VIDA is seeking a determined, meticulous, and thorough intern to assist with the VIDA Count. The VIDA count is a well-publicized annual tally of the gender disparity in publishing. It is the counter’s job to research and determine the gender identity of writers as well as the genre of the work published.

The VIDA Count will require strong knowledge and use of:

• Google Docs
• Microsoft Excel
• DropBox
• Doodle
• Google Hangout

The 2017 internship will run from August 2017 through March 2018. Counters must be able to commit to the full term and spend an average of 5 hours per week on the project, in a combination of solo tallying work and team numbers reconciliation sessions. Applications for the 2017 Count are due by July 15, 2017.

If you are interested in volunteering to be a Counter for the VIDA Count, please send a resume and letter of interest with subject line “VIDA Counter Candidate [Surname]” to Sara Iacovelli at siacovelli@vidaweb.org.

Harry Potter 20 Years Later: How Harry Potter Saved Young Adult Fiction

This month the magical realm of Harry Potter, created by J.K. Rowling, is celebrating it’s twentieth year. The success of the book series transferred into a successful film series starring Daniel Radcliffe, Emma Watson, and Rupert Grint, as well as a popular website (Pottermore), Spin-off titles like Fantastic Beasts and Where to Find Them (which also found success as a film), an amusement park attraction (The Wizarding World of Harry Potter at Universal Studios), and now a stage play, Harry Potter and the Cursed Child.

At the time that the first Harry Potter book was released, young adults and children were accustomed to titles and series such as The Babysitter’s Club, that were a bit more lightweight. The Harry Potter series made way for blockbuster sagas like The Hunger Games, Twilight, and Divergent. Harry Potter easily changed the game for YA fiction.

Though not necessarily original in its common tropes of magic, fantasy, adventure, unfair teachers, a common enemy, heroes, etc., Harry Potter was able to resonate with children and young adults in a way that other tiles could not. Claire Fallon in an article for the Huffington Post writes, “Children’s book writers, especially fantasy authors, who were once the masters of their domain found themselves ignored in media coverage and discussions of ‘Harry Potter.'” Perhaps it was Rowling who wrote the right book at the right time, or she was able to masterfully and creatively construct a seven-book mystery/adventure story arc following characters as they aged into adulthood that coincided with her aging and growing audience. Either way, as Joe Monti, Editorial Director of Saga Press says, “Harry Potter made the careers of many authors possible.”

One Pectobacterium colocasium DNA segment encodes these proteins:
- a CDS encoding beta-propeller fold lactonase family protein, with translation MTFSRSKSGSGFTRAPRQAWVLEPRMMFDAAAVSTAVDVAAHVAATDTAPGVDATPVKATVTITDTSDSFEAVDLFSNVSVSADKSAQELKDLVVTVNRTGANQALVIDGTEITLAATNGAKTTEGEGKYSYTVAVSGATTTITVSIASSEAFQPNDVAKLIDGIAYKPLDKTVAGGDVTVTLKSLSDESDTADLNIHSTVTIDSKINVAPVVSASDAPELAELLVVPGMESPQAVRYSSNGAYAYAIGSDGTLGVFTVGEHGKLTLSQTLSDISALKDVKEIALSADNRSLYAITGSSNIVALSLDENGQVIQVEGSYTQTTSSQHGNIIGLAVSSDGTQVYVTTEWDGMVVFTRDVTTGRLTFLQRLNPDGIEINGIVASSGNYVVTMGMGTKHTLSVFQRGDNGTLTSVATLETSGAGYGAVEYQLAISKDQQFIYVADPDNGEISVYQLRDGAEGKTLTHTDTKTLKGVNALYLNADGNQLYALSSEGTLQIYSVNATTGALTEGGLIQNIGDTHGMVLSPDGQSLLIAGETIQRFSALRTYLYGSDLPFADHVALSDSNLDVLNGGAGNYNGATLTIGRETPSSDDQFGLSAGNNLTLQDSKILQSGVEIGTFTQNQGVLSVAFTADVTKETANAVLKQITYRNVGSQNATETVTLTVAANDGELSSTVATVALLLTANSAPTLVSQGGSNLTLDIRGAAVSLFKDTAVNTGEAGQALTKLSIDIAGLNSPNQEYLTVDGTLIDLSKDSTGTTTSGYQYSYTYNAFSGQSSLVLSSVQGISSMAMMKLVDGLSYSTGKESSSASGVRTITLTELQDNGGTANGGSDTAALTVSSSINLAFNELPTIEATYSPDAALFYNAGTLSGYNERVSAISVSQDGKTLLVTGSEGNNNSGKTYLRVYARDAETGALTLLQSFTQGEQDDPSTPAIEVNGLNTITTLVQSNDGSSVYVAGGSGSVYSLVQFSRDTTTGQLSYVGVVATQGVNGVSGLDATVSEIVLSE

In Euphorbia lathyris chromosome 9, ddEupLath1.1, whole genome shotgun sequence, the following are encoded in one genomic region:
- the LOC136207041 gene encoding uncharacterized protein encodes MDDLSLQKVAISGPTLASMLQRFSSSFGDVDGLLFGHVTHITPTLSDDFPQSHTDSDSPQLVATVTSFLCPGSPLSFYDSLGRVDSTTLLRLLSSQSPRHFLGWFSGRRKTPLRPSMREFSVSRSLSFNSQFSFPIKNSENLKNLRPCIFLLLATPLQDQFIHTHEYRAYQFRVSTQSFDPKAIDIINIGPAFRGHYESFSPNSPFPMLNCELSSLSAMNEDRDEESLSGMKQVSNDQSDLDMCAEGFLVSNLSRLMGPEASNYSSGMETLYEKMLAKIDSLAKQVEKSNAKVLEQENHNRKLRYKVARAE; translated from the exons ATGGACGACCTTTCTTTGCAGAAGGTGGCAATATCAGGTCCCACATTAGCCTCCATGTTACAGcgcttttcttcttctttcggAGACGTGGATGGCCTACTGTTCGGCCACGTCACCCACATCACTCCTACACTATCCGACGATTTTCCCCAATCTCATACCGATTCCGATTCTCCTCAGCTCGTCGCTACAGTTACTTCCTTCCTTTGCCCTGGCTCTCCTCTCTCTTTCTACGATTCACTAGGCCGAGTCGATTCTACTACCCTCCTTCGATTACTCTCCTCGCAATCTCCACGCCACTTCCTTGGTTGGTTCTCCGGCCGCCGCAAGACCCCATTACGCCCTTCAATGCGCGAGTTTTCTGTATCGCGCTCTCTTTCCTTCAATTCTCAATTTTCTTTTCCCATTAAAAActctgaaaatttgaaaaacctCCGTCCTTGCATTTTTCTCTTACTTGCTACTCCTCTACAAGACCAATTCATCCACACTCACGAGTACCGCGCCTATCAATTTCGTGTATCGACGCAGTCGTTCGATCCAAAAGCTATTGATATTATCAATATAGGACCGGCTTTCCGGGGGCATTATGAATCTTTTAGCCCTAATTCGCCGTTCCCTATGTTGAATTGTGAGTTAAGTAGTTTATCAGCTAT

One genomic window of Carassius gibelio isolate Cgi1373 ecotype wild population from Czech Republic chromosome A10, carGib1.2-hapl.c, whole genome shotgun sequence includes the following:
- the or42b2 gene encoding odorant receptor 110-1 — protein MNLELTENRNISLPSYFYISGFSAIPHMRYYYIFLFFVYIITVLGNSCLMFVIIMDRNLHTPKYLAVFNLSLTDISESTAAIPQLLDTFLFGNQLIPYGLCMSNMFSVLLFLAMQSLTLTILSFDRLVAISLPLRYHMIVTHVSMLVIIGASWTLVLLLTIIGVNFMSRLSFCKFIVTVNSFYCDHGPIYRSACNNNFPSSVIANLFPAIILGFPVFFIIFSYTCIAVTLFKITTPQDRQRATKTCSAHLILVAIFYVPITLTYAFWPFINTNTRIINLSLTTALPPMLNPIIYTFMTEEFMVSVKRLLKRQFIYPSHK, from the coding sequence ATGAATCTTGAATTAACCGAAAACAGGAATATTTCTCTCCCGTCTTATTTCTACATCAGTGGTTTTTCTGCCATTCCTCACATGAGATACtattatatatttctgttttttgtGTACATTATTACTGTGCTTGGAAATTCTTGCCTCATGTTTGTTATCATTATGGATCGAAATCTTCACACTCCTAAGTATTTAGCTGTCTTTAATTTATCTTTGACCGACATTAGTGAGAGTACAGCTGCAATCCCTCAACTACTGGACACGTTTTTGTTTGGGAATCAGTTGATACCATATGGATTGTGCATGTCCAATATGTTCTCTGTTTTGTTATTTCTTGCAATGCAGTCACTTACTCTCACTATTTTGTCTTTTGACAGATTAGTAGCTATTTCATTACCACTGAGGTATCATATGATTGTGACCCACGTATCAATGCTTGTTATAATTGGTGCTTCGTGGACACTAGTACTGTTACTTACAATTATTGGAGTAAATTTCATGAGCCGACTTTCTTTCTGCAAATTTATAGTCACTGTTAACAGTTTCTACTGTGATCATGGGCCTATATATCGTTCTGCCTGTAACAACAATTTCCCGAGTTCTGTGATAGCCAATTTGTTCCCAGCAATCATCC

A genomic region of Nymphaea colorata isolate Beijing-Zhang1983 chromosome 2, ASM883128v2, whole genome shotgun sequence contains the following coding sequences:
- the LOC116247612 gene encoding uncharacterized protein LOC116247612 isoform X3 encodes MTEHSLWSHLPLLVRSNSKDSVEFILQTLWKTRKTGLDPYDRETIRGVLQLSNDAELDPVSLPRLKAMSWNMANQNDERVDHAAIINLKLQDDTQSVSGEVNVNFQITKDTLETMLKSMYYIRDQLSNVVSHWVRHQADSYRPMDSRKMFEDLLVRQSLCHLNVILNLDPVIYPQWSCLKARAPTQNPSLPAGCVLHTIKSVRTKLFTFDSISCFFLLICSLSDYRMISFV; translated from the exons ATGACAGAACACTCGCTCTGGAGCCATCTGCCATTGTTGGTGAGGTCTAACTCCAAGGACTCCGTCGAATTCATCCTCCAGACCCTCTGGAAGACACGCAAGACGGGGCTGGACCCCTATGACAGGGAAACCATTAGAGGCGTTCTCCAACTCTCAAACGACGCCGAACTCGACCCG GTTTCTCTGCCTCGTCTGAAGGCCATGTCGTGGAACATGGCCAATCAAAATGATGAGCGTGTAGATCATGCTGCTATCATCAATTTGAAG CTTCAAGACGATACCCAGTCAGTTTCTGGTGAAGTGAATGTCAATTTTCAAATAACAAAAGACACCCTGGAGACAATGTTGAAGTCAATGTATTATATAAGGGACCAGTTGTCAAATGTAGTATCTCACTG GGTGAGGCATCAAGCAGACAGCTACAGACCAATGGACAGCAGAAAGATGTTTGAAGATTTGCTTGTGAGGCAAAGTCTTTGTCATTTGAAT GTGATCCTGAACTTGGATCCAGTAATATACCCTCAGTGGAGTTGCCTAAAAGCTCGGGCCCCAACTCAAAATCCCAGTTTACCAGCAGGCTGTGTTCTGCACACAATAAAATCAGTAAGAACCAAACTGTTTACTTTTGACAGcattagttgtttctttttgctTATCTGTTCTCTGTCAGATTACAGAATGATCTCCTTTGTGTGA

Harry Potter was able to boosts the sales of YA fiction altogether because of its success. “The Atlantic reported that the number of YA books had increased by a factor of 10 between 1997 and 2009.” The series was also able to help rebuild the disparaging reputation that fantasy had as a genre in YA fiction. Monti says, “Fantasy is mainstream.”

Rowling and Harry Potter as a series took on many risks, including long-form story arcs, thick-sized books, and a fantasy genre as well as the idea that the books also age with the audience. Harry Potter takes on darker themes like lengthy battle scenes, concepts of mortality/fatality, and romantic relationships, all of which challenged what YA fiction was at the time and what publishers can put in front of children and young adults.

Harry Potter was able to open up the horizons for what YA literature could be. Rowling also capitalized on the success of her series, which is part if the reason why Harry Potter has been cemented in pop culture history. It continues, to this day, to pave the way for YA fiction authors.